IT Sustainability Think Tank: Understanding the circular economy

With sustainability moving up the boardroom agenda, CIOs and IT managers should look to revamp their IT procurement strategies to align with the principles of the circular economy, but why and what does this mean when it comes to managing the lifecycle of their entire IT estate?

As IT spending rises to $4.4tn this year, the importance of digital in corporate strategy cannot be overestimated.

This brings new opportunities and new challenges for CIOs. As their impact on business grows, they are charged with tackling complex, strategic issues with nine in 10 saying their role has expanded beyond traditional IT management, according to a Lenovo study.

That’s why forward-thinking tech leaders turn to the circular economy as a catch-all solution – realising the financial and environmental benefits it offers businesses looking to manage risk and gain competitive advantage.

The circular economy represents a $4.5tn economic opportunity for organisations and society, and analysts predict it will soon be the only economy.

Adopting a circular strategy focused on reusing, repairing, refurbishing and extending the life of devices – potentially eliminating a business’s e-waste footprint – represents an excellent place for organisations to start the transition towards a much more efficient business model.

Moreover, moving to as-a-service, circular, technology lifecycle management allows CIOs to fuel digital transformation with new hardware while making e-waste management, repair and reuse an integral part of regular IT renewal cycles.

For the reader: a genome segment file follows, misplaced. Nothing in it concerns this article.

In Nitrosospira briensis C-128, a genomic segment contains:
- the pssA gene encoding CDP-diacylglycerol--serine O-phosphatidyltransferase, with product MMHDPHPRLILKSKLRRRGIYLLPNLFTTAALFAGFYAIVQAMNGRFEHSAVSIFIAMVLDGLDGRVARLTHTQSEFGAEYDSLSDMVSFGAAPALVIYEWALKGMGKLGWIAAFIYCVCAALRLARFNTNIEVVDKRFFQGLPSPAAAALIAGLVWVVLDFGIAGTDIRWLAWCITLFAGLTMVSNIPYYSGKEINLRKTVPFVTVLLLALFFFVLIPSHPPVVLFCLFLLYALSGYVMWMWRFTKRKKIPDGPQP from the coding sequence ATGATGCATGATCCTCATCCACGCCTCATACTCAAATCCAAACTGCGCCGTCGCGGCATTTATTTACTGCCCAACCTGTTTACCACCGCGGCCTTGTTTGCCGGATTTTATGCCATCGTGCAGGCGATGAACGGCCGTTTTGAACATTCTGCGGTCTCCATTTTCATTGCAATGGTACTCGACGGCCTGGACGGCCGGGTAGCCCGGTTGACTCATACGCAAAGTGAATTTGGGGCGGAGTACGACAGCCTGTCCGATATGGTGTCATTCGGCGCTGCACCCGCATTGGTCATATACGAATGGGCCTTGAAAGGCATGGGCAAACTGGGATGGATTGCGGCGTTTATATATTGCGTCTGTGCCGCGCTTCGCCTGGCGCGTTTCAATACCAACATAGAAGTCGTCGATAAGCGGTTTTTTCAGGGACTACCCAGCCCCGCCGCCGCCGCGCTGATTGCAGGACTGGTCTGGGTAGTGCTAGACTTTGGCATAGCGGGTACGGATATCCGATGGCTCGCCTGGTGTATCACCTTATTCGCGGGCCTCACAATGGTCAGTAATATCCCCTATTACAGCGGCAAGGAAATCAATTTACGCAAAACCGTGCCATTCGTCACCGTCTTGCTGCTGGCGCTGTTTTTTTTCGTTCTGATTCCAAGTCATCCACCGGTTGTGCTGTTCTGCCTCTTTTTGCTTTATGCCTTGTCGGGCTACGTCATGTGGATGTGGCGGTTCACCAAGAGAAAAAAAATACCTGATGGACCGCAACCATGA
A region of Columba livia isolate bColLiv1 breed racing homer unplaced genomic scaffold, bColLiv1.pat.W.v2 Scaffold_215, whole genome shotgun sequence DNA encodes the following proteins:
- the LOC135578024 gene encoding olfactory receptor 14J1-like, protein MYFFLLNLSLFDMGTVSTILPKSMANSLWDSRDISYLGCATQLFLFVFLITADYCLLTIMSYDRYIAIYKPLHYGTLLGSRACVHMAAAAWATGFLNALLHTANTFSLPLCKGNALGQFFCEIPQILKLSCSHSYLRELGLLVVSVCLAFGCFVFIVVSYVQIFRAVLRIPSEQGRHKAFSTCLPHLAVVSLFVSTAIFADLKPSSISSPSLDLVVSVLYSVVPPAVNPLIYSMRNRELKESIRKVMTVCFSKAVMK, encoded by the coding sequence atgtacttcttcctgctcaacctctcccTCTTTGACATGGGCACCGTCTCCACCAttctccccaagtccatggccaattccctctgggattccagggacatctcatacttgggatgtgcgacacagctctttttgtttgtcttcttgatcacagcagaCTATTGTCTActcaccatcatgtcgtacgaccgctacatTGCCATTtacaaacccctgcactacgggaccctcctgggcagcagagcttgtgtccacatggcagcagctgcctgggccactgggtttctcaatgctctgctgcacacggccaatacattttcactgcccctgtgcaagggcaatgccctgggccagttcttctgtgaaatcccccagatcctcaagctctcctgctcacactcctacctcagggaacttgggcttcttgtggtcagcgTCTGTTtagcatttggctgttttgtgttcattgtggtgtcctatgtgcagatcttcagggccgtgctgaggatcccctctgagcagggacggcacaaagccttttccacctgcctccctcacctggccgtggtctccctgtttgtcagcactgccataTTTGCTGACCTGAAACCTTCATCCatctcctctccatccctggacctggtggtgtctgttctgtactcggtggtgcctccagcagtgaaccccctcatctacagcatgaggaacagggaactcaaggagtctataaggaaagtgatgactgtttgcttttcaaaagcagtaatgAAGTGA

Working alongside procurement managers to select suppliers and partners that apply circular economy principles within their operations, CIOs have the opportunity to help their organisations bridge the digital divide and contribute to society’s decarbonisation.

By 2025, emissions from enterprise IT will be equivalent to almost 500 million passenger vehicles driven for a year, and the UN predicts global e-waste will nearly double between now and 2030, creating additional disposal costs and operational burdens for businesses.

With the right technology so crucial to forging a competitive advantage on the road to net zero, reducing the environmental impact of tech assets is both an operational and reputational imperative.

Embracing a circular tech strategy can also be part of a successful risk management plan. Regulators are tightening policies, and shareholders and consumers want to move beyond single-use products and practices – all while the EU is powering ahead with its ambition to transition to a circular economy by 2050.

Another significant advantage of transitioning to a circular model for technology is data security. Security cannot be in place only until devices are decommissioned, and secure data erasure does not mean having to physically shred hard drives.

Using a circular lifecycle management service that extends beyond the first life of the device offers a way to make technology sustainable and reduce e-waste while addressing privacy concerns.

The role of the CIO is increasingly complex, and the margins within which an organisation can operate are narrowing due to rising regulatory pressure, erratic supply chains and increasingly sustainably minded stakeholders.

Digital tools – such as artificial intelligence (AI), machine learning and blockchain – undoubtedly offer a reliable path to reduce the need for hardware and extend the useful life of devices. And, alongside them, circular lifecycle technology management provides the opportunity to secure a competitive advantage and sustainably manage business risk.

As organisations strive to futureproof their operations and contribute to a greener, fairer society, technology can and should be their most sustainable business asset.

Read more from Computer Weekly’s IT Sustainability Think Tank on the circular economy

Read more on IT efficiency and sustainability

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